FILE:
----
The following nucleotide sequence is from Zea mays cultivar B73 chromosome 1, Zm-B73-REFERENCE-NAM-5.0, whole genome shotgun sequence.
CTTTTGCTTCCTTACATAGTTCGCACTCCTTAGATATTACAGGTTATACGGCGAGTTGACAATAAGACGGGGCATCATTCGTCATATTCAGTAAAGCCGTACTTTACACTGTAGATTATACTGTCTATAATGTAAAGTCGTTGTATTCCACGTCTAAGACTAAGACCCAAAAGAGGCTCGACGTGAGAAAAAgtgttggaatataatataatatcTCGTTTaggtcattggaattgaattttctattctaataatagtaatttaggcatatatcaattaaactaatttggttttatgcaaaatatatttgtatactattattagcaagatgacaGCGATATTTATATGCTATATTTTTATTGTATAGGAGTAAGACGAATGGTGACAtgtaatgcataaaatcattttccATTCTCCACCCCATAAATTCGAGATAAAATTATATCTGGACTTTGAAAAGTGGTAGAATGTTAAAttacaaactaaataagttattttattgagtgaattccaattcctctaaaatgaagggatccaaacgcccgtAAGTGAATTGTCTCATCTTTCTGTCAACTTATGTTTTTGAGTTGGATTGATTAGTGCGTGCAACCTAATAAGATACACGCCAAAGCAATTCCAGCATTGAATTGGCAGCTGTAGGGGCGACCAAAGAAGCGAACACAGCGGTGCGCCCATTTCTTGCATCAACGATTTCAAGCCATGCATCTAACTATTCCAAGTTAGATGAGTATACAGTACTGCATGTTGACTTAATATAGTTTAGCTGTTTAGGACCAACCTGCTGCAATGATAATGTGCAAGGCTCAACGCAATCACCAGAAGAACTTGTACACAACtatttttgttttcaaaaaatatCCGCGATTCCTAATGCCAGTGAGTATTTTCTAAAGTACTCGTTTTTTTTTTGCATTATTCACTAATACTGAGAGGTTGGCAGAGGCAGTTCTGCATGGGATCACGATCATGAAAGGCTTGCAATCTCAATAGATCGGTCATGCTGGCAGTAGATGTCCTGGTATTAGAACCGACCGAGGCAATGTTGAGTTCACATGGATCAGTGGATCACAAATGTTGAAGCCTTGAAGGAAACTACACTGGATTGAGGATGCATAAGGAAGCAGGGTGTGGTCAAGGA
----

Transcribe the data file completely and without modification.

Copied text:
The following nucleotide sequence is from Zea mays cultivar B73 chromosome 1, Zm-B73-REFERENCE-NAM-5.0, whole genome shotgun sequence.
CTTTTGCTTCCTTACATAGTTCGCACTCCTTAGATATTACAGGTTATACGGCGAGTTGACAATAAGACGGGGCATCATTCGTCATATTCAGTAAAGCCGTACTTTACACTGTAGATTATACTGTCTATAATGTAAAGTCGTTGTATTCCACGTCTAAGACTAAGACCCAAAAGAGGCTCGACGTGAGAAAAAgtgttggaatataatataatatcTCGTTTaggtcattggaattgaattttctattctaataatagtaatttaggcatatatcaattaaactaatttggttttatgcaaaatatatttgtatactattattagcaagatgacaGCGATATTTATATGCTATATTTTTATTGTATAGGAGTAAGACGAATGGTGACAtgtaatgcataaaatcattttccATTCTCCACCCCATAAATTCGAGATAAAATTATATCTGGACTTTGAAAAGTGGTAGAATGTTAAAttacaaactaaataagttattttattgagtgaattccaattcctctaaaatgaagggatccaaacgcccgtAAGTGAATTGTCTCATCTTTCTGTCAACTTATGTTTTTGAGTTGGATTGATTAGTGCGTGCAACCTAATAAGATACACGCCAAAGCAATTCCAGCATTGAATTGGCAGCTGTAGGGGCGACCAAAGAAGCGAACACAGCGGTGCGCCCATTTCTTGCATCAACGATTTCAAGCCATGCATCTAACTATTCCAAGTTAGATGAGTATACAGTACTGCATGTTGACTTAATATAGTTTAGCTGTTTAGGACCAACCTGCTGCAATGATAATGTGCAAGGCTCAACGCAATCACCAGAAGAACTTGTACACAACtatttttgttttcaaaaaatatCCGCGATTCCTAATGCCAGTGAGTATTTTCTAAAGTACTCGTTTTTTTTTTGCATTATTCACTAATACTGAGAGGTTGGCAGAGGCAGTTCTGCATGGGATCACGATCATGAAAGGCTTGCAATCTCAATAGATCGGTCATGCTGGCAGTAGATGTCCTGGTATTAGAACCGACCGAGGCAATGTTGAGTTCACATGGATCAGTGGATCACAAATGTTGAAGCCTTGAAGGAAACTACACTGGATTGAGGATGCATAAGGAAGCAGGGTGTGGTCAAGGA